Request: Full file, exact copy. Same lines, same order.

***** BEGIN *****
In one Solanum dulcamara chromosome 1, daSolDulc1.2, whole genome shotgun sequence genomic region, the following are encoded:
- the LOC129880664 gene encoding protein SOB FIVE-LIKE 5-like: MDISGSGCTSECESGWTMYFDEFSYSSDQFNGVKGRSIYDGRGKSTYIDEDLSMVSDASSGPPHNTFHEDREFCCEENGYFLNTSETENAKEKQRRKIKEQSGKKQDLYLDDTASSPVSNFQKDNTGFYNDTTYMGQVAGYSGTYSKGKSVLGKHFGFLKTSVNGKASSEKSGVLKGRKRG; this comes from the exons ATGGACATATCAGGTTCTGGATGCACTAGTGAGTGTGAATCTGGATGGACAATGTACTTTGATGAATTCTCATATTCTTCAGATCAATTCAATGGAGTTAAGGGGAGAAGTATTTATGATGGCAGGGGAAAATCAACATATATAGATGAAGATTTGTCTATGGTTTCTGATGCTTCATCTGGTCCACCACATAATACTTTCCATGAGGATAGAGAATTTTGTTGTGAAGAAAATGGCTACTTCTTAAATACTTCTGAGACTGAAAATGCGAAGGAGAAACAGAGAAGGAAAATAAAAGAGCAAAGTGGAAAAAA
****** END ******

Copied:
In one Solanum dulcamara chromosome 1, daSolDulc1.2, whole genome shotgun sequence genomic region, the following are encoded:
- the LOC129880664 gene encoding protein SOB FIVE-LIKE 5-like: MDISGSGCTSECESGWTMYFDEFSYSSDQFNGVKGRSIYDGRGKSTYIDEDLSMVSDASSGPPHNTFHEDREFCCEENGYFLNTSETENAKEKQRRKIKEQSGKKQDLYLDDTASSPVSNFQKDNTGFYNDTTYMGQVAGYSGTYSKGKSVLGKHFGFLKTSVNGKASSEKSGVLKGRKRG; this comes from the exons ATGGACATATCAGGTTCTGGATGCACTAGTGAGTGTGAATCTGGATGGACAATGTACTTTGATGAATTCTCATATTCTTCAGATCAATTCAATGGAGTTAAGGGGAGAAGTATTTATGATGGCAGGGGAAAATCAACATATATAGATGAAGATTTGTCTATGGTTTCTGATGCTTCATCTGGTCCACCACATAATACTTTCCATGAGGATAGAGAATTTTGTTGTGAAGAAAATGGCTACTTCTTAAATACTTCTGAGACTGAAAATGCGAAGGAGAAACAGAGAAGGAAAATAAAAGAGCAAAGTGGAAAAAA